With Easter upon us, it is well worth considering what should be done to ensure that there is no food poisoning to add to the issues associated with needing to stay home this year.
The following is from the Food Safety Information Council website.
Seafood, especially shellfish, has had bad food safety press in the past. However, Australia has a well-deserved reputation for high quality and safe seafood and commercially produced seafood sold in Australia must adhere to strict quality controls.
Do not consume shellfish you have harvested yourself unless you know the water it is grown in is safe. For example, not near sewage outlets or septic systems runoff. Check with the State or Territory authorities for banned fishing or shellfish harvesting areas or fishing seasons. If you catch your own fish ensure you consume it or refrigerate it as soon as possible. If you’ve been lucky enough to catch more than you can eat in a day or two, or have caught large fish, gut or fillet them and place in the freezer. These can then be defrosted and cooked later as needed. Fish fillets can be cooked to around 69°C or when flesh flakes easily.
If seafood is cooked most common food poisoning bacteria and viruses will be killed; however, cooking won’t remove all toxins and chemical pollutants in shellfish and fish. To avoid these risks, seafood should only be harvested from safe waters, chilled and stored correctly and purchased from licensed suppliers. There are additional risks if the seafood is consumed raw, for example raw oysters and raw fish used for sashimi. Precooked prawns, bugs or crabs can be contaminated by your hands when they are peeled or shelled. You will need to be particularly careful and hygienic in preparing these and don’t handle pre-cooked food if you have exposed infections on your hands or have gastro. Raw seafood including oysters aren’t recommended for people at risk like pregnant women, people with reduced immune systems, the elderly or young children.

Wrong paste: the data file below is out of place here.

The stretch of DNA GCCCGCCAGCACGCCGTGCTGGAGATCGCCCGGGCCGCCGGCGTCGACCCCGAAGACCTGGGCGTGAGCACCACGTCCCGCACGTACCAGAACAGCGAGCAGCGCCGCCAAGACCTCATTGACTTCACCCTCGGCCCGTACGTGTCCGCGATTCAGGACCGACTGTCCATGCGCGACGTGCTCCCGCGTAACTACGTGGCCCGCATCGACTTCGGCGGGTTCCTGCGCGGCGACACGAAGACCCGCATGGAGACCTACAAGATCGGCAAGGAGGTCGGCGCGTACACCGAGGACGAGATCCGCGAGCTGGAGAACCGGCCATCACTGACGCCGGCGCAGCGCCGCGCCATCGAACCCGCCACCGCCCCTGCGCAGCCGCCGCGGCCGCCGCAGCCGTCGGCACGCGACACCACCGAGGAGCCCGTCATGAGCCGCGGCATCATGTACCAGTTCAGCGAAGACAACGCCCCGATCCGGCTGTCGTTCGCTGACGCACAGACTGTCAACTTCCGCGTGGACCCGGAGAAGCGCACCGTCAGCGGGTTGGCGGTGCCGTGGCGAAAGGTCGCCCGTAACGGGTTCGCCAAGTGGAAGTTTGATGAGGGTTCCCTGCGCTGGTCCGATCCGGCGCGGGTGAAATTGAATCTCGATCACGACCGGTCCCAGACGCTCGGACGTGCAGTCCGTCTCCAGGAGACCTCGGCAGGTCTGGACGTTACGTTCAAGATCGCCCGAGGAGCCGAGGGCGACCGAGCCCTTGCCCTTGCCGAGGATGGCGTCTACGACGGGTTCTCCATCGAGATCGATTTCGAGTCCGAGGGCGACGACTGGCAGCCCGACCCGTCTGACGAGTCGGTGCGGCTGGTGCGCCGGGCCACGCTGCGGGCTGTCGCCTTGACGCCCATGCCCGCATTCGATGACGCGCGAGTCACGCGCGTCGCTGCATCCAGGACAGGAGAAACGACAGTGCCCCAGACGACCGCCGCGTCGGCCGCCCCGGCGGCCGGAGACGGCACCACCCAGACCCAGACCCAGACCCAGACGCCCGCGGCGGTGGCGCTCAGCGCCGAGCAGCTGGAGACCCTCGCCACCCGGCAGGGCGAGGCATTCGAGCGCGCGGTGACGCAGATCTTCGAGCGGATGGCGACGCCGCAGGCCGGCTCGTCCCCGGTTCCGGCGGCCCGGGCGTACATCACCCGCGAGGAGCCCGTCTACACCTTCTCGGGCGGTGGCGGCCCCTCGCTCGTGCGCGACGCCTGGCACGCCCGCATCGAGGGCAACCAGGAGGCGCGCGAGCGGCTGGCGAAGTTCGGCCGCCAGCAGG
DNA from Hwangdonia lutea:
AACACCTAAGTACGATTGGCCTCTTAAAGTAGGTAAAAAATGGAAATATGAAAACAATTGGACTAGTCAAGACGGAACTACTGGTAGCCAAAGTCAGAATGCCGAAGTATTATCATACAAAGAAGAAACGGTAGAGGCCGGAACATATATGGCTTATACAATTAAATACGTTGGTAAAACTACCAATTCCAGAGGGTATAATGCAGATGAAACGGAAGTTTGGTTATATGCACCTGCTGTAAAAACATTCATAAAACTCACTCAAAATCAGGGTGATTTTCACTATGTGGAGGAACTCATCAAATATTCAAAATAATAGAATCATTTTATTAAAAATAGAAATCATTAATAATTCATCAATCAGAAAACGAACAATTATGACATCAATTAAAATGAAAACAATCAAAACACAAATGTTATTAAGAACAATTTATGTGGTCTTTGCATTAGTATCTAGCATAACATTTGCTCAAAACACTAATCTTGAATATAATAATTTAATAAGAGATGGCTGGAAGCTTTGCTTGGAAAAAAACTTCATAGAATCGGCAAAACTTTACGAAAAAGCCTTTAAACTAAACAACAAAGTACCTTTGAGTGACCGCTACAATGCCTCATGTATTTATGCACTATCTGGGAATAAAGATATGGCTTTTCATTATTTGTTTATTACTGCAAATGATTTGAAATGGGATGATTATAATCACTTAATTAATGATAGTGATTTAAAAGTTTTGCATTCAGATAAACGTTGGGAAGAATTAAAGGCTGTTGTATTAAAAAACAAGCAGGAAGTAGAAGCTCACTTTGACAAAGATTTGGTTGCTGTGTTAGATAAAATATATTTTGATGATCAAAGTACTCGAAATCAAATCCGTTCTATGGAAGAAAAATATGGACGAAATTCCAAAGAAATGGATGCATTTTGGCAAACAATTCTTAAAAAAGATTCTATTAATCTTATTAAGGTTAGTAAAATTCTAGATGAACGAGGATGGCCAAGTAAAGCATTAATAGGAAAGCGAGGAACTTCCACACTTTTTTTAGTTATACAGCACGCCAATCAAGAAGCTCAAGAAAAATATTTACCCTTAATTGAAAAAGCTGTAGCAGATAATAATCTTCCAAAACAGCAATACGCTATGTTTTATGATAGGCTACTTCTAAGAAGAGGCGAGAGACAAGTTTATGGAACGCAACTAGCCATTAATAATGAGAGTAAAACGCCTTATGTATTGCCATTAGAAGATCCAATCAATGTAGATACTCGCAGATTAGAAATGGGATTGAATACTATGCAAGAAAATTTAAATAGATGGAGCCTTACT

Here are 6 tips to reduce your risk of food poisoning from seafood you purchase to help keep it safe:
- Only purchase your seafood from a registered seafood supplier and check it is visibly fresh and is displayed chilled
- Transport your seafood home from the retailer in a cooler with enough ice blocks or ice to keep it chilled
- Once home put seafood in the fridge in a covered container and make sure your fridge is running at 5°C or below. Live shellfish, such as oysters, should be kept on ice and consumed as soon as possible after shucking.
- If the seafood is going to be cooked this will kill most bacteria but there could be a slight risk if it is consumed raw, for example raw oysters, sushi, sashimi. You will need to be particularly careful and hygienic in preparing these raw foods and also handling pre-cooked seafood such as cooked prawns.
- Seafood eaten raw or cold cooked prawns are not recommended for pregnant women, people with reduced immune systems or the elderly because of the risk of Listeria.
- Consume prawns and live shellfish as soon as possible after purchase when they are at their best and use other refrigerated seafood within 2 to 3 days.
The website also gives information about toxins and other issues which can be associated with seafood – https://foodsafety.asn.au/seafood/?fbclid=IwAR07BFt5aUr3nyxsLX8j6-Kx_XLf9XzKViH78jVnYHrd_qD6EkTH4tZeKo0